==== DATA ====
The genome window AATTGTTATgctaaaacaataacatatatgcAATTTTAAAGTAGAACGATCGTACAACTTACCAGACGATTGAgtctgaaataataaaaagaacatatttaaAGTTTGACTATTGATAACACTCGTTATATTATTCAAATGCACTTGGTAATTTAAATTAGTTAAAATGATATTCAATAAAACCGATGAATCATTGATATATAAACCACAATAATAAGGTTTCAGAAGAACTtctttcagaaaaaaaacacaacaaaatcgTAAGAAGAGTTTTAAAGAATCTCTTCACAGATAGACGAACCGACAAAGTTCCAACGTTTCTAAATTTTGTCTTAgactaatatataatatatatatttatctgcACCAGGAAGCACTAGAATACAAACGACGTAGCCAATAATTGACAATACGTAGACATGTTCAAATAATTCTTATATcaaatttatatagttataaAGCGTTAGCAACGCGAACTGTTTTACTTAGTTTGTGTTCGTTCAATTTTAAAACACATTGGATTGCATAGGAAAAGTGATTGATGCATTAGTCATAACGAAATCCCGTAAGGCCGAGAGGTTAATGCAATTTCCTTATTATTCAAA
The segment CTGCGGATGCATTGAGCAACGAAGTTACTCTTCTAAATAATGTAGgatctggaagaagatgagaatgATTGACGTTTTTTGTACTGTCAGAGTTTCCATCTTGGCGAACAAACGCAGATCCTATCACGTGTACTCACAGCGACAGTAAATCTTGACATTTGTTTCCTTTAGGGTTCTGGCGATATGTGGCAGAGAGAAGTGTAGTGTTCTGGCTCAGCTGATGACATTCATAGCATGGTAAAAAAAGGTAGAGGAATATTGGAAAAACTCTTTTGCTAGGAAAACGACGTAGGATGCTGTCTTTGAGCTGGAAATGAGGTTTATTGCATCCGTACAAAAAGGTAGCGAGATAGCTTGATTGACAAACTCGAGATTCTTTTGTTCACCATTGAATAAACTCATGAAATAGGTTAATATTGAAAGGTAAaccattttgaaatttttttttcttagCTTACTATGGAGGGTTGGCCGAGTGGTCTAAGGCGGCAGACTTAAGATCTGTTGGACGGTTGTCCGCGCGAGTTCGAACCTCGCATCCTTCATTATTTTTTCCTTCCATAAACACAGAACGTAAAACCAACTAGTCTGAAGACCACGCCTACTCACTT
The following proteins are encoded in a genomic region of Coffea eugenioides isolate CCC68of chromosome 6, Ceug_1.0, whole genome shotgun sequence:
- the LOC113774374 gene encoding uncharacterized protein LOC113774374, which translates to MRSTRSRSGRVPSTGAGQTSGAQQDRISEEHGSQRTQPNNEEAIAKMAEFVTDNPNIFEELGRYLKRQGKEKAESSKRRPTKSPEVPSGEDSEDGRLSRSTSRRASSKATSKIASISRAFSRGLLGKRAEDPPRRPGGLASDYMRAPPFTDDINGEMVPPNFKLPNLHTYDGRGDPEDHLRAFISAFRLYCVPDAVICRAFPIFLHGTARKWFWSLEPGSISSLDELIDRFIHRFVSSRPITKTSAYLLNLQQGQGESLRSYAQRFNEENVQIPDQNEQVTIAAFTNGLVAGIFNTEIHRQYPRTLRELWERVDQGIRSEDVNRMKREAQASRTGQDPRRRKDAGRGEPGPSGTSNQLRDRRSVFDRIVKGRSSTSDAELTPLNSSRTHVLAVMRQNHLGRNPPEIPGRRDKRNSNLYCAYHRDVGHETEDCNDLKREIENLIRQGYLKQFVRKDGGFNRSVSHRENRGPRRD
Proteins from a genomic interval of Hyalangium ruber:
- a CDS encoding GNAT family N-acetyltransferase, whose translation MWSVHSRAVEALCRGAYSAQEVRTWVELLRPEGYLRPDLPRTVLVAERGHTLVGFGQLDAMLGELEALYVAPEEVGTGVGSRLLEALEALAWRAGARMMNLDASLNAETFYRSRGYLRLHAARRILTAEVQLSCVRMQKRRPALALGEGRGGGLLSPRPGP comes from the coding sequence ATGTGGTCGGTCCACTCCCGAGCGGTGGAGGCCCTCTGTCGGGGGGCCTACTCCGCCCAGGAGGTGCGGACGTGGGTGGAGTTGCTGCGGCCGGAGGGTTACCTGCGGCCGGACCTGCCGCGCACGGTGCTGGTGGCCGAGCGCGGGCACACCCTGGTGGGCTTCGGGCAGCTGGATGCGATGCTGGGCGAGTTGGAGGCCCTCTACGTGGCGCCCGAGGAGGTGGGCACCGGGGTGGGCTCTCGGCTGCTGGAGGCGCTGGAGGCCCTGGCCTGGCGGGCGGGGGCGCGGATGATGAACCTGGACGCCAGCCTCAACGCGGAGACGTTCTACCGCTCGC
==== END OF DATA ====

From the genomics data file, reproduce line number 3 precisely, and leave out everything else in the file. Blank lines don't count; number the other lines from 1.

The following proteins are encoded in a genomic region of Coffea eugenioides isolate CCC68of chromosome 6, Ceug_1.0, whole genome shotgun sequence: